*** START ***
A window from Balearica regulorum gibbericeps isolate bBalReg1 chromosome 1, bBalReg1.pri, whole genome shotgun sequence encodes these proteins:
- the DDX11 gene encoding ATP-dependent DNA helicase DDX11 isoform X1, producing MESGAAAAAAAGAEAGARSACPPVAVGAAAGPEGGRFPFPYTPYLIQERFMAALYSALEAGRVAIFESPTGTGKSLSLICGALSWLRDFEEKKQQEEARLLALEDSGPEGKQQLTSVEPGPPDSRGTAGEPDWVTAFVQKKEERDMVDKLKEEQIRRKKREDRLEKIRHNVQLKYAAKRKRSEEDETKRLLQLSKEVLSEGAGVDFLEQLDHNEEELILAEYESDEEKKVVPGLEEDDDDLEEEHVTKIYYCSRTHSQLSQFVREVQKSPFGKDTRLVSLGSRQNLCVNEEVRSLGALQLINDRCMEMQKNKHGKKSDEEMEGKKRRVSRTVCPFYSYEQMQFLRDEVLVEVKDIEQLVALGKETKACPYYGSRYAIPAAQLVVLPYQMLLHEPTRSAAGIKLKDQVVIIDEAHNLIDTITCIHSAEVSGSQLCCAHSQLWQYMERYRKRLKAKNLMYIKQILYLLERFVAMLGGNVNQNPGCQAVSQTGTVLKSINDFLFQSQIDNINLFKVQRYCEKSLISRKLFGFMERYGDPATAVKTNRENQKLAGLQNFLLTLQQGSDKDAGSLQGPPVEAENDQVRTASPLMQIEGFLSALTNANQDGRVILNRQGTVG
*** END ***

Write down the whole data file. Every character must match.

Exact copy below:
A window from Balearica regulorum gibbericeps isolate bBalReg1 chromosome 1, bBalReg1.pri, whole genome shotgun sequence encodes these proteins:
- the DDX11 gene encoding ATP-dependent DNA helicase DDX11 isoform X1, producing MESGAAAAAAAGAEAGARSACPPVAVGAAAGPEGGRFPFPYTPYLIQERFMAALYSALEAGRVAIFESPTGTGKSLSLICGALSWLRDFEEKKQQEEARLLALEDSGPEGKQQLTSVEPGPPDSRGTAGEPDWVTAFVQKKEERDMVDKLKEEQIRRKKREDRLEKIRHNVQLKYAAKRKRSEEDETKRLLQLSKEVLSEGAGVDFLEQLDHNEEELILAEYESDEEKKVVPGLEEDDDDLEEEHVTKIYYCSRTHSQLSQFVREVQKSPFGKDTRLVSLGSRQNLCVNEEVRSLGALQLINDRCMEMQKNKHGKKSDEEMEGKKRRVSRTVCPFYSYEQMQFLRDEVLVEVKDIEQLVALGKETKACPYYGSRYAIPAAQLVVLPYQMLLHEPTRSAAGIKLKDQVVIIDEAHNLIDTITCIHSAEVSGSQLCCAHSQLWQYMERYRKRLKAKNLMYIKQILYLLERFVAMLGGNVNQNPGCQAVSQTGTVLKSINDFLFQSQIDNINLFKVQRYCEKSLISRKLFGFMERYGDPATAVKTNRENQKLAGLQNFLLTLQQGSDKDAGSLQGPPVEAENDQVRTASPLMQIEGFLSALTNANQDGRVILNRQGTVG